Public say restrict sale of tobacco

world smokefree day mobile banner 3Today is World Smokefree Day and the Cancer Society say that while New Zealand has a goal to have fewer than 5% of New Zealanders smoking by 2025 – we’re not going to get there unless we restrict the availability of tobacco.

The Cancer Society are at parliament today presenting their Smokefree campaign postcards to MP Rino Tirikatene, Chair of the Maori Affairs Select Committee.

“There is strong public support for reducing the availability of tobacco and the postcard messages demonstrate that,” says Mike Kernaghan, CE Cancer Society of New Zealand.

“We’re calling on government to include the phasing-out of tobacco availability in their action plan to achieve Smokefree New Zealand 2025.”

With around 8,000 retail outlets selling tobacco products Cancer Society want tighter restrictions on tobacco availability through legislation.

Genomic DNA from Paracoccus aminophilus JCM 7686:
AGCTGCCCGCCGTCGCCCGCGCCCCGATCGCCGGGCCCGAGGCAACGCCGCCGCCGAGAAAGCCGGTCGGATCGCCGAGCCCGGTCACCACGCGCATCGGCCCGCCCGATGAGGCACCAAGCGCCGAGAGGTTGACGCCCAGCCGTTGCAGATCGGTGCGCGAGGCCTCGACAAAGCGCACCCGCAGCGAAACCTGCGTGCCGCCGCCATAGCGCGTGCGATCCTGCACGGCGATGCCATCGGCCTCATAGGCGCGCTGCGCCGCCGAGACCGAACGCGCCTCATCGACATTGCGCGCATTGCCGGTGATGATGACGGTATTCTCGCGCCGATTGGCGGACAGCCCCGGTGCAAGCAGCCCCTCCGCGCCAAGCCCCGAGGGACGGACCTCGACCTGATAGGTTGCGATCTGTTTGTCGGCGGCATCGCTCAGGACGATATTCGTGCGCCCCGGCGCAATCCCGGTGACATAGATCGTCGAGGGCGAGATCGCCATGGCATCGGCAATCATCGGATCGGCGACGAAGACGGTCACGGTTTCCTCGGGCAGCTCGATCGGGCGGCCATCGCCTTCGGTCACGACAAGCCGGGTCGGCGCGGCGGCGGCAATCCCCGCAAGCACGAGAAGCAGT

“You can buy cigarettes and tobacco in supermarkets, dairies, petrol stations, bars, and restaurants – it’s more readily available than grocery items.”

Cancer Society and international research has shown that:

  • kids are more likely to smoke if tobacco outlets are near their school
  • more people are likely to smoke when there are more outlets near to where they live
  • and smokers are less likely to quit

The Cancer Society say it is well-documented that there is a higher density of tobacco retail outlets in low-income communities that have high smoking rates. Restrictions on retail availability, they say, is likely to create the biggest impact in communities with the highest rates of smoking, helping to reduce smoking inequalities.

“Smoking is the leading cause of preventable deaths in New Zealand. Reducing the number of places that you can buy tobacco is key to reaching our Smokefree goal,” commented Cancer Society’s Medical Director Chris Jackson.

Currently 13.8% of New Zealand adults smoke, down from 18.3% in 2006/7. The average age for starting smoking is 14.8 years. Around 5,000 people die every year from smoking related diseases. 32.5% of Māori adults and 21.8% of Pacific adults are daily smokers.